Playing chess on a microcontroller

[Arthur Benemann] started a little project for his electrical engineering program, and suffered the worst case of feature creep we’ve ever seen. He just posted an instructable of his picChess project that is able to play chess on a VGA monitor with a keyboard, with sound, a clock, temperature sensor. Apparently, [Arthur] was bored one evening and threw in an implementation of Conway’s game of life.

[Arthur] chose a DSPIC33F μC for his project with everything laid out on a bread board. He’s quite proud of his VGA routine, the first time he’s ever used DMA. We’re really impressed by [Arthur]’s chess engine – his is the first homebrew chess engine we’ve seen on Hack A Day. Although the engine is a brute-force search with Alpha-beta pruning, the engine itself seems fairly advanced that will even supports castling.

Although a few rules aren’t supported and the ELO rating of the engine isn’t known, [Arthur]’s engine should still be able to beat an amateur player. A fairly impressive feat indeed.

Check out [Arthur]’s video after the break.

19 thoughts on “Playing chess on a microcontroller

  1. temp sensor is either for oscillator temp compensation, or he just felt like adding it/had to for his class.

  2. I was just trying to use most peripherals, there is a screen where a analog clock showing the current time and date, I thought an environment temperature reading would be nice and would make me use the ADC of the pic ( the temp. sensor is a LM35).

  3. When selecting the deep of search the sound are the same as Duke Nukem 3D.

    If I had a screen at hand I would do it, a graphic LCD would be nice.

    The dsPIc family its nice, but no DSP functions are used in this project. The new microchip family PIC24E, would better suited to this project.It’s DMA can access 4k of RAM, and the run up to 60 MIPs

  4. From the text:

    ————————
    Although the engine is a brute-force search with Alpha-beta pruning, the engine itself seems fairly advanced that will even supports castling.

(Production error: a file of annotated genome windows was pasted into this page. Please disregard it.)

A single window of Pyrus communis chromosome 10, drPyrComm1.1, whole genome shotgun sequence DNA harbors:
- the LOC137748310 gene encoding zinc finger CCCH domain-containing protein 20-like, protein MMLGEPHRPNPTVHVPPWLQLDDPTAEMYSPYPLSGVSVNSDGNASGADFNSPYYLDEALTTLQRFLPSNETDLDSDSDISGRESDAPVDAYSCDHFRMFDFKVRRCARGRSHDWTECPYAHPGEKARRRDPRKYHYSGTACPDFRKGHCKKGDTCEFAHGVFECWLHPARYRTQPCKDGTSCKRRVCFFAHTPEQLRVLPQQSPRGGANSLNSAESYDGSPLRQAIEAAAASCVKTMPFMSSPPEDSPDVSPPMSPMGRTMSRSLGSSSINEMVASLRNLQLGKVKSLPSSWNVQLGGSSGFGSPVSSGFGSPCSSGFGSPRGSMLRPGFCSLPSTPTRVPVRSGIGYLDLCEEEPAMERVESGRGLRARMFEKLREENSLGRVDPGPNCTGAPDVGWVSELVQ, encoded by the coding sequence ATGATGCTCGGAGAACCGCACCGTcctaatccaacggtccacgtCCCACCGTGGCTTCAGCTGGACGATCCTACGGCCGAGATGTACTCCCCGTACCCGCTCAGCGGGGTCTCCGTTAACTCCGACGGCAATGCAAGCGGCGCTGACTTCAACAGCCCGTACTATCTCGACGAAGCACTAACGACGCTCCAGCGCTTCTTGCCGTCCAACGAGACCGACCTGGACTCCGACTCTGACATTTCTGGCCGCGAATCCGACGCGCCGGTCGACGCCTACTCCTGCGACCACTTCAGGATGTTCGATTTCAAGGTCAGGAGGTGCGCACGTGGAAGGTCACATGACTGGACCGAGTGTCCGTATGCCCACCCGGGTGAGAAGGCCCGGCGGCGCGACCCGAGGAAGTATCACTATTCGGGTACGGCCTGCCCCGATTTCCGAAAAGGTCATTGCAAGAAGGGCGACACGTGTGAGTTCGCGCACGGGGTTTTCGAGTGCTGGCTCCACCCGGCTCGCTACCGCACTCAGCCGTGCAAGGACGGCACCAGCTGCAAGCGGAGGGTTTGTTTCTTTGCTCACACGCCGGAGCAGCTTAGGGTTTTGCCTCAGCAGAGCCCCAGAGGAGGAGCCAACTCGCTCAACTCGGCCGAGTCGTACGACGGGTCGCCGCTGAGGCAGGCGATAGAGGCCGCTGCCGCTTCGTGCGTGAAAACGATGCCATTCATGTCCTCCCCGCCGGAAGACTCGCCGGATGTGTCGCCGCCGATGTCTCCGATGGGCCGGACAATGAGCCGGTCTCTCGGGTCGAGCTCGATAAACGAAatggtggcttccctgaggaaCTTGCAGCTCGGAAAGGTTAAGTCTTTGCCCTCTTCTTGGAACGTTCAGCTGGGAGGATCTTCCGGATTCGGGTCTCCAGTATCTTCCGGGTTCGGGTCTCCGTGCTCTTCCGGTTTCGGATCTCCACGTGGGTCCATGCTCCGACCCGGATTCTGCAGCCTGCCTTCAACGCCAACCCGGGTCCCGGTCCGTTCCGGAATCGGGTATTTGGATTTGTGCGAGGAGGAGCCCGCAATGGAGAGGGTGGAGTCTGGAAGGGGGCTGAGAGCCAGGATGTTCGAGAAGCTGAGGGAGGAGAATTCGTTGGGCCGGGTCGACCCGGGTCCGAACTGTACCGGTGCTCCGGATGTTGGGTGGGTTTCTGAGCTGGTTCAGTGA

————————

    First, there’s the completely screwed up “that will even supports castling.” No one noticed this epic bit of word farting? Second, there’s the question of the quality of the engine. Is the engine just some brute force thing, or is it an advanced engine? It can’t be both. It *can* be a brute force engine with an advanced feature or two, but you can’t describe the engine itself as both brute force and advanced.

    Also, this is also from the text:

    ————————
    … able to play chess on a VGA monitor with a keyboard, with sound, a clock, temperature sensor.
    ————————

    Seriously, that sentence is totally screwed up. There’s the obvious lack of “and a” before the word temperature, but in general it reads like something a 4th grader wrote. How about something grammatically and syntactically correct such as:

    ————————
    … able to play chess on a VGA monitor while also supporting peripherals like a keyboard, sound, clock, and a temperature sensor.
    ————————

    Come on guys, you constantly get knocked for poor writing and you *still* can’t be bothered proofreading your stuff? Isn’t there an editor at Hackaday? That’s one of the things an editor is supposed to do – proofread. Why not set a policy that no article get published until at least two other people have read and signed off on it?

    You’re not really generating that much content (in terms of raw word count) per day, so there’s really no excuse for the constant errors in spelling, grammar, and syntax.

  5. “He just posted an instructable of his picChess project that is able to play” a game very similar to chess “on a VGA monitor with a keyboard, with sound, a clock, temperature sensor.”

    FTFY

    http://www.fide.com/component/handbook/?id=124&view=article

    actually (forgiving three-fold repetition and the fifty-move rule which are arbitrary drawing rules as opposed to the piece movement rules) if it doesn’t support en passant capturing then it’s not even playing chess, it’s playing a game similar to chess that actually eases the burden on a defender.

    from the wikipedia article on en passant linked in the above article:
    “This rule was added in the 15th century when the rule giving pawns the option of initially moving two squares was introduced. It prevents a pawn from using the two-square move to pass another pawn without the risk of being captured (Hooper & Whyld 1992:124).”

    ftfy :P

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